Blastomere biopsy influences epigenetic reprogramming during early embryo development, which impacts neural development and function in resulting mice
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Blastomere biopsy is used in preimplantation genetic diagnosis; however, the long-term implications on the offspring are poorly characterized. We previously reported a high risk of memory defects in adult biopsied mice. Here, we assessed nervous function of aged biopsied mice and further investigated the mechanism of neural impairment after biopsy. We found that aged biopsied mice had poorer spatial learning ability, increased neuron degeneration, and altered expression of proteins involved in neural degeneration or dysfunction in the brain compared to aged control mice. Furthermore, the MeDIP assay indicated a genome-wide low methylation in the brains of adult biopsied mice when compared to the controls, and most of the genes containing differentially methylated loci in promoter regions were associated with neural disorders. When we further compared the genomic DNA methylation profiles of 7.5-days postconception (dpc) embryos between the biopsy and control group, we found the whole genome low methylation in the biopsied group, suggesting that blastomere biopsy was an obstacle to de novo methylation during early embryo development. Further analysis on mRNA profiles of 4.5-dpc embryos indicated that reduced expression of de novo methylation genes in biopsied embryos may impact de novo methylation. In conclusion, we demonstrate an abnormal neural development and function in mice generated after blastomere biopsy. The impaired epigenetic reprogramming during early embryo development may be the latent mechanism contributing to the impairment of the nervous system in the biopsied mice, which results in a hypomethylation status in their brains.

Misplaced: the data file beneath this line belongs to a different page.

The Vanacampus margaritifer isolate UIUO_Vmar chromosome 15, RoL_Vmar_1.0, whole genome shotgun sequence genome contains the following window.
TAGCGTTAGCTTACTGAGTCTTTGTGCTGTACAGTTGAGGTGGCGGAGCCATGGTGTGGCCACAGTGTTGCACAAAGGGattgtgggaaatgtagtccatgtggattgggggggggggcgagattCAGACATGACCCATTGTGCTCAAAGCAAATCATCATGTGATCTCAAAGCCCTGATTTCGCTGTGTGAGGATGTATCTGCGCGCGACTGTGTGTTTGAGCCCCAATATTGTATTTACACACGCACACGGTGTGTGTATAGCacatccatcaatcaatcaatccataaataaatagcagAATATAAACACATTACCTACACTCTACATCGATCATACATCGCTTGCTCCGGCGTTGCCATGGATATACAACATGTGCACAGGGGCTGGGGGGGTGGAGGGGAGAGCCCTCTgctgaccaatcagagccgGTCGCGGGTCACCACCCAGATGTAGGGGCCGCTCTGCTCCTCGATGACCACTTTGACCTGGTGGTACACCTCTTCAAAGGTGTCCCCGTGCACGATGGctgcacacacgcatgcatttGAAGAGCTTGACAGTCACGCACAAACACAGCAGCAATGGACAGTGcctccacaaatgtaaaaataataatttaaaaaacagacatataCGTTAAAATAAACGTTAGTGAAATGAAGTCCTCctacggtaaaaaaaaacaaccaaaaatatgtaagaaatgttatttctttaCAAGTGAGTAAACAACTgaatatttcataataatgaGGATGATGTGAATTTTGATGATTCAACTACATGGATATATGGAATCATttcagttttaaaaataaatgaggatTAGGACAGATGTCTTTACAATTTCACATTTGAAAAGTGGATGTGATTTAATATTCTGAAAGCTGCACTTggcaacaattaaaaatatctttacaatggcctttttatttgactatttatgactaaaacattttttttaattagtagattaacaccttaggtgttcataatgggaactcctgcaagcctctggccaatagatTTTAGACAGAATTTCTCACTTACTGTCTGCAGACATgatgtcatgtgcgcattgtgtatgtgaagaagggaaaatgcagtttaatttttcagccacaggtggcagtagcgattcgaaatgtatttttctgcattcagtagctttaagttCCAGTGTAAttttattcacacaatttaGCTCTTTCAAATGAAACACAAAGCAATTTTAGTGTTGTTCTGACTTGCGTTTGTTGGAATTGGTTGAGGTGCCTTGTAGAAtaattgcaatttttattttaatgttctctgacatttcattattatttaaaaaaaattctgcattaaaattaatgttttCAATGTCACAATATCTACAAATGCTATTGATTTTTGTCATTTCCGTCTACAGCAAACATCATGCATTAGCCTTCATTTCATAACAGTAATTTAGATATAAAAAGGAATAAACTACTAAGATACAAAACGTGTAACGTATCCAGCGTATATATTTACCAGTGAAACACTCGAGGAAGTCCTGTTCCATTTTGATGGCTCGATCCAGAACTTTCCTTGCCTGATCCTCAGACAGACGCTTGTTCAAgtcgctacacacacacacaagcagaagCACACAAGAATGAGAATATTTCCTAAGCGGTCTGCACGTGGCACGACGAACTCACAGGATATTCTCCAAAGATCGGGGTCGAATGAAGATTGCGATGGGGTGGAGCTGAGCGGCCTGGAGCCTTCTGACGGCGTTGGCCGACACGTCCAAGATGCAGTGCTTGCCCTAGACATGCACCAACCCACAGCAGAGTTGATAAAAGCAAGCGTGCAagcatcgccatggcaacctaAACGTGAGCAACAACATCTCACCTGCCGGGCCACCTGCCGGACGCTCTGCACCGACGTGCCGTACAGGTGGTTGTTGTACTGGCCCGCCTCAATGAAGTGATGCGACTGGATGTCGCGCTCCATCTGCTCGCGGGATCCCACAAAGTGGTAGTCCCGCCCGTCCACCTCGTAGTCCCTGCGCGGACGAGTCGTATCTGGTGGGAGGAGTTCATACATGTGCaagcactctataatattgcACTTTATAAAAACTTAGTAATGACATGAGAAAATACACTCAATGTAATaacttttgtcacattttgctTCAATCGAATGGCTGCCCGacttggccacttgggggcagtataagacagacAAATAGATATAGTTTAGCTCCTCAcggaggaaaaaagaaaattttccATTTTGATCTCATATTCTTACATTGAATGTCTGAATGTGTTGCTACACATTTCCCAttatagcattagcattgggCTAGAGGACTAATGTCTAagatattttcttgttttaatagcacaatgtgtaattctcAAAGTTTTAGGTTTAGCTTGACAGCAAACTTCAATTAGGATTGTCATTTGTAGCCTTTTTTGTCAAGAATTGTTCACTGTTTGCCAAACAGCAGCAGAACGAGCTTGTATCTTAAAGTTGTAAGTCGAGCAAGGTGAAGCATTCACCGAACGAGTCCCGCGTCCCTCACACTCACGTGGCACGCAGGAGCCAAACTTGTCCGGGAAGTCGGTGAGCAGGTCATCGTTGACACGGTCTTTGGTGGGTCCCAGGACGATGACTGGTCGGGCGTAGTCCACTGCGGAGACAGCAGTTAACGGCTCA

KeywordsBlastomere biopsy Neurodegenerative disorders Epigenetic reprogramming DNA methylation Neuron degeneration Assisted reproductive technology (ART)
We thank Ming Xiao for his technical support during the experiment of brain morphological analysis. We thank Xuejiang Guo for help with the proteomics data analysis. This study was supported by grants from the Major State Basic Research Development Program of China (973 Program) (No. 2012CB944902) and from the National Science Foundation of China (No.31271604).
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